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Urban guerrilla?

Posted by ESC on November 02, 2000

In Reply to: MEANING posted by sarah on November 01, 2000

: I need to know the meaning of the cliche "urban guerilla" for a school assignment.

"Guerrilla was originally a Spanish word, the diminutive word for 'guerra,' war," according to the "Morris Dictionary of Word and Phrase Origins" by William and Mary Morris (HarperCollins, New York, 1977, 1988).

"Fighting Words: From War, Rebellion, and other Combative Capers" by Christine Ammer (NTC Publishing Group, Chicago, Ill., 1989, 1999) has this entry: "guerrilla -- an individual or small group that carries on irregular warfare more or less independently, using such tactics as harassment and sabotage. The word is actually Spanish for 'little war,' and originally it referred to local resistance against Napoleon's invasion of Spain. The Spanish peasants took matters into their own hands, forming small bands to resist the French, and eventually, with British help, managed to expel them. The word guerrilla remained a permanent part of the English language. Armed opposition to invaders, such as that in Spain, or to an existing regime frequently takes the form of guerrilla warfare."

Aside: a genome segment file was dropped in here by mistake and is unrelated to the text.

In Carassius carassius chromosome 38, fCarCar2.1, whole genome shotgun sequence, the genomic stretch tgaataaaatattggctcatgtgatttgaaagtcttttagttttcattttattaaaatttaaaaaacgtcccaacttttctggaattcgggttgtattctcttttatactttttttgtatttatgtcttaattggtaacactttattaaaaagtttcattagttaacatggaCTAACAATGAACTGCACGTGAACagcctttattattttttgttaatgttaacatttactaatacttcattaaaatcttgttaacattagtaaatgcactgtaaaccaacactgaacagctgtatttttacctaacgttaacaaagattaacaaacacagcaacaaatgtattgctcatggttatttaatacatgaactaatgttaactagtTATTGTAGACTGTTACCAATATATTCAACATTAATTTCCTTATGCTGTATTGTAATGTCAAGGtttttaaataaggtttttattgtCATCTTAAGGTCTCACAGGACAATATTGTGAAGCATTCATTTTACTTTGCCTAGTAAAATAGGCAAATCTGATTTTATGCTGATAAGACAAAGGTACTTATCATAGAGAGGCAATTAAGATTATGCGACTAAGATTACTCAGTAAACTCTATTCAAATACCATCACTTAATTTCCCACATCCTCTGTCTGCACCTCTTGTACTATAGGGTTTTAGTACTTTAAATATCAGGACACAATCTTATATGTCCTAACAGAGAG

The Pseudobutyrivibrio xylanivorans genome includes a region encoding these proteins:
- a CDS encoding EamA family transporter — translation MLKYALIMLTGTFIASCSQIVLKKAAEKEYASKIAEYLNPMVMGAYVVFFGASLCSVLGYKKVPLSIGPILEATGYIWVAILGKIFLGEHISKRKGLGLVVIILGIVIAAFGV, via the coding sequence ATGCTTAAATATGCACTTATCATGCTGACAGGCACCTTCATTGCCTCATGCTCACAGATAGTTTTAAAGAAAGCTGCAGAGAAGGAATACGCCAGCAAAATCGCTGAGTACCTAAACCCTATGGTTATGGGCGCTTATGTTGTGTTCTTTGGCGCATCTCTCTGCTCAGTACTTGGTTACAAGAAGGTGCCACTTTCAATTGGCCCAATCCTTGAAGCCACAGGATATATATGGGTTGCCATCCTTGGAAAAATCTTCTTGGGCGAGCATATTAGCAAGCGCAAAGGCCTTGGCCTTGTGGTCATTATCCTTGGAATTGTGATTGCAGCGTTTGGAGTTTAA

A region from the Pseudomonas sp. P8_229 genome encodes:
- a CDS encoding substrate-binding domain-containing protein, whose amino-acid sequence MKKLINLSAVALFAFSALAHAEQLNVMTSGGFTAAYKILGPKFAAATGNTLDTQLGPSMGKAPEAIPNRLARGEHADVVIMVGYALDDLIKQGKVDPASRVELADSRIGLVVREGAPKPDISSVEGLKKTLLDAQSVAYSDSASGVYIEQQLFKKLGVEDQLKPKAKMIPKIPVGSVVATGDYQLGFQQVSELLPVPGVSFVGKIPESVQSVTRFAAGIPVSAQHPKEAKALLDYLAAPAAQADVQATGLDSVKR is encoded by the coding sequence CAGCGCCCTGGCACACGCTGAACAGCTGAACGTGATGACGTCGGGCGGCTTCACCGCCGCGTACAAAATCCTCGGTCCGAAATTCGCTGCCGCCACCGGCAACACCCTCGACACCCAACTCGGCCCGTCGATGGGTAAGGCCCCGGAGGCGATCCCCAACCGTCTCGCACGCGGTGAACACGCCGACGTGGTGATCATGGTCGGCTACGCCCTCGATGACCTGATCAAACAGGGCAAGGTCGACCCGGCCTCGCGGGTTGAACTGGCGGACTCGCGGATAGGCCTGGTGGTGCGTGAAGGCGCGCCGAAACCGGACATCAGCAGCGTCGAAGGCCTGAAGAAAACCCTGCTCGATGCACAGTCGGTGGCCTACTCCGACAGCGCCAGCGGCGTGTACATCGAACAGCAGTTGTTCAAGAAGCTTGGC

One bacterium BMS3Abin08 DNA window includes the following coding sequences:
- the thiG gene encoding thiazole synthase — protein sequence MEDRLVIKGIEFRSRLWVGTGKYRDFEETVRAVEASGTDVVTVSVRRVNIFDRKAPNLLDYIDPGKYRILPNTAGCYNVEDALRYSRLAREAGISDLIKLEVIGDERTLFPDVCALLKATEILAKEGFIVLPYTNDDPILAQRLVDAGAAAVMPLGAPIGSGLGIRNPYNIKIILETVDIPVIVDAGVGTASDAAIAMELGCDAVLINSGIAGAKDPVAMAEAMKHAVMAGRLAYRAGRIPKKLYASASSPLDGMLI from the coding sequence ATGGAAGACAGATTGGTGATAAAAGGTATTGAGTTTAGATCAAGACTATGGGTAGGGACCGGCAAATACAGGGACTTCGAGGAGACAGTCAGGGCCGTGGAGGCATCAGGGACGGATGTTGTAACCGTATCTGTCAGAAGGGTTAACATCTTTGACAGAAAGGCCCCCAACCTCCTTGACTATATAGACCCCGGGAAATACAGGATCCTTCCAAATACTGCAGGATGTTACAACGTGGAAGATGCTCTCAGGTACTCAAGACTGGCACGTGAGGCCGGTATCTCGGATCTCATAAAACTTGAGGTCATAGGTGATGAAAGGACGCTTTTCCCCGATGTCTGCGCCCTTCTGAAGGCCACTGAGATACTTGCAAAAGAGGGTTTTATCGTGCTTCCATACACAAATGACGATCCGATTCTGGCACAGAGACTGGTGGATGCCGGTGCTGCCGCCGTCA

I couldn't find the first use of "urban guerrilla" or an exact meaning. My understanding of the term is that it simply means guerrilla warfare in an urban setting. In the words of an old rock song, "taking it to the streets."

I hope this helps some. If I find a more specific definition, I'll post it later. Does anyone have an origin or meaning of "urban guerrilla"?